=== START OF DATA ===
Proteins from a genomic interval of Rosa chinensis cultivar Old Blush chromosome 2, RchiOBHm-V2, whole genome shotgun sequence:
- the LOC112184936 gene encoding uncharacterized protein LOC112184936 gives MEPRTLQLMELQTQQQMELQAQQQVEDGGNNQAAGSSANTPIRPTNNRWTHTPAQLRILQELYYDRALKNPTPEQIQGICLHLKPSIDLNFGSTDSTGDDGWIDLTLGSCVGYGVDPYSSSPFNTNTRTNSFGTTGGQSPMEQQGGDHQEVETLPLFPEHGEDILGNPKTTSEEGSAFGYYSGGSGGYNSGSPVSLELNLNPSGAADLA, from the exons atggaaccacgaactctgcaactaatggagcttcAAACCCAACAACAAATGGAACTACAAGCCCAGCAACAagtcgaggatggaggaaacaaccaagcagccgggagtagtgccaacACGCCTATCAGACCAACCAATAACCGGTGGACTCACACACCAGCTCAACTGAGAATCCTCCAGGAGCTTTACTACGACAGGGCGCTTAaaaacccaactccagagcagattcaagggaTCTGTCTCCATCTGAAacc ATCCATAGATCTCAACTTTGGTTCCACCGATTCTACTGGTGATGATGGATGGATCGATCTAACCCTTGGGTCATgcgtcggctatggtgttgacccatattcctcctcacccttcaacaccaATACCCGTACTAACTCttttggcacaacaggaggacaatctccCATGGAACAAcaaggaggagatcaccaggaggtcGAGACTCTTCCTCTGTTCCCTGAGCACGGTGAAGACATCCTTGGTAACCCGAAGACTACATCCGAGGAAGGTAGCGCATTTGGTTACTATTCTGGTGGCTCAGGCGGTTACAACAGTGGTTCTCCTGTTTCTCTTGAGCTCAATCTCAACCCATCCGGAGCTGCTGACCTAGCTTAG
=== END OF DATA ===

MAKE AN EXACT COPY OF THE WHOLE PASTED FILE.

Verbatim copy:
Proteins from a genomic interval of Rosa chinensis cultivar Old Blush chromosome 2, RchiOBHm-V2, whole genome shotgun sequence:
- the LOC112184936 gene encoding uncharacterized protein LOC112184936 gives MEPRTLQLMELQTQQQMELQAQQQVEDGGNNQAAGSSANTPIRPTNNRWTHTPAQLRILQELYYDRALKNPTPEQIQGICLHLKPSIDLNFGSTDSTGDDGWIDLTLGSCVGYGVDPYSSSPFNTNTRTNSFGTTGGQSPMEQQGGDHQEVETLPLFPEHGEDILGNPKTTSEEGSAFGYYSGGSGGYNSGSPVSLELNLNPSGAADLA, from the exons atggaaccacgaactctgcaactaatggagcttcAAACCCAACAACAAATGGAACTACAAGCCCAGCAACAagtcgaggatggaggaaacaaccaagcagccgggagtagtgccaacACGCCTATCAGACCAACCAATAACCGGTGGACTCACACACCAGCTCAACTGAGAATCCTCCAGGAGCTTTACTACGACAGGGCGCTTAaaaacccaactccagagcagattcaagggaTCTGTCTCCATCTGAAacc ATCCATAGATCTCAACTTTGGTTCCACCGATTCTACTGGTGATGATGGATGGATCGATCTAACCCTTGGGTCATgcgtcggctatggtgttgacccatattcctcctcacccttcaacaccaATACCCGTACTAACTCttttggcacaacaggaggacaatctccCATGGAACAAcaaggaggagatcaccaggaggtcGAGACTCTTCCTCTGTTCCCTGAGCACGGTGAAGACATCCTTGGTAACCCGAAGACTACATCCGAGGAAGGTAGCGCATTTGGTTACTATTCTGGTGGCTCAGGCGGTTACAACAGTGGTTCTCCTGTTTCTCTTGAGCTCAATCTCAACCCATCCGGAGCTGCTGACCTAGCTTAG